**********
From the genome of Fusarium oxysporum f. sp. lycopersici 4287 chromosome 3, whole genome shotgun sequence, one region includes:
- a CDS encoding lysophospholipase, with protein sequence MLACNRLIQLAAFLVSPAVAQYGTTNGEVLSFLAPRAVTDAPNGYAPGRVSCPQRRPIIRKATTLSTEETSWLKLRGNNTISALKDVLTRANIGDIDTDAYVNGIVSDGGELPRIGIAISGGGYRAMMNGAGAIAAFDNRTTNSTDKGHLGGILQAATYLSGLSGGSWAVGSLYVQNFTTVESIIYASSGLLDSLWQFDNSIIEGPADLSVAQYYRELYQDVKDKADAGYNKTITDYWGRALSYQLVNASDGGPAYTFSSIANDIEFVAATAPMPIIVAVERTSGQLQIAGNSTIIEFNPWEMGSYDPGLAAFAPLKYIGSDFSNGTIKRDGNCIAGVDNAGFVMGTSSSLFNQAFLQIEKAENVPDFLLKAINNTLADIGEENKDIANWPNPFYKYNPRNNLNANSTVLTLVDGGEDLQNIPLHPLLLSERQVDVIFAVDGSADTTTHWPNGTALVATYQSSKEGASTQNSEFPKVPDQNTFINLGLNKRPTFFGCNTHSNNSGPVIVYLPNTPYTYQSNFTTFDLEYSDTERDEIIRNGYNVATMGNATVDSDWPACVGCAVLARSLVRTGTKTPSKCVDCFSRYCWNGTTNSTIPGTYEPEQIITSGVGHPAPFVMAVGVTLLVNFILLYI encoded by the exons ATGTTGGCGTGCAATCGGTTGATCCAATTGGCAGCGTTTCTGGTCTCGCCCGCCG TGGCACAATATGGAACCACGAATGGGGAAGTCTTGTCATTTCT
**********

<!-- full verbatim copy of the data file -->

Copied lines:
From the genome of Fusarium oxysporum f. sp. lycopersici 4287 chromosome 3, whole genome shotgun sequence, one region includes:
- a CDS encoding lysophospholipase, with protein sequence MLACNRLIQLAAFLVSPAVAQYGTTNGEVLSFLAPRAVTDAPNGYAPGRVSCPQRRPIIRKATTLSTEETSWLKLRGNNTISALKDVLTRANIGDIDTDAYVNGIVSDGGELPRIGIAISGGGYRAMMNGAGAIAAFDNRTTNSTDKGHLGGILQAATYLSGLSGGSWAVGSLYVQNFTTVESIIYASSGLLDSLWQFDNSIIEGPADLSVAQYYRELYQDVKDKADAGYNKTITDYWGRALSYQLVNASDGGPAYTFSSIANDIEFVAATAPMPIIVAVERTSGQLQIAGNSTIIEFNPWEMGSYDPGLAAFAPLKYIGSDFSNGTIKRDGNCIAGVDNAGFVMGTSSSLFNQAFLQIEKAENVPDFLLKAINNTLADIGEENKDIANWPNPFYKYNPRNNLNANSTVLTLVDGGEDLQNIPLHPLLLSERQVDVIFAVDGSADTTTHWPNGTALVATYQSSKEGASTQNSEFPKVPDQNTFINLGLNKRPTFFGCNTHSNNSGPVIVYLPNTPYTYQSNFTTFDLEYSDTERDEIIRNGYNVATMGNATVDSDWPACVGCAVLARSLVRTGTKTPSKCVDCFSRYCWNGTTNSTIPGTYEPEQIITSGVGHPAPFVMAVGVTLLVNFILLYI encoded by the exons ATGTTGGCGTGCAATCGGTTGATCCAATTGGCAGCGTTTCTGGTCTCGCCCGCCG TGGCACAATATGGAACCACGAATGGGGAAGTCTTGTCATTTCT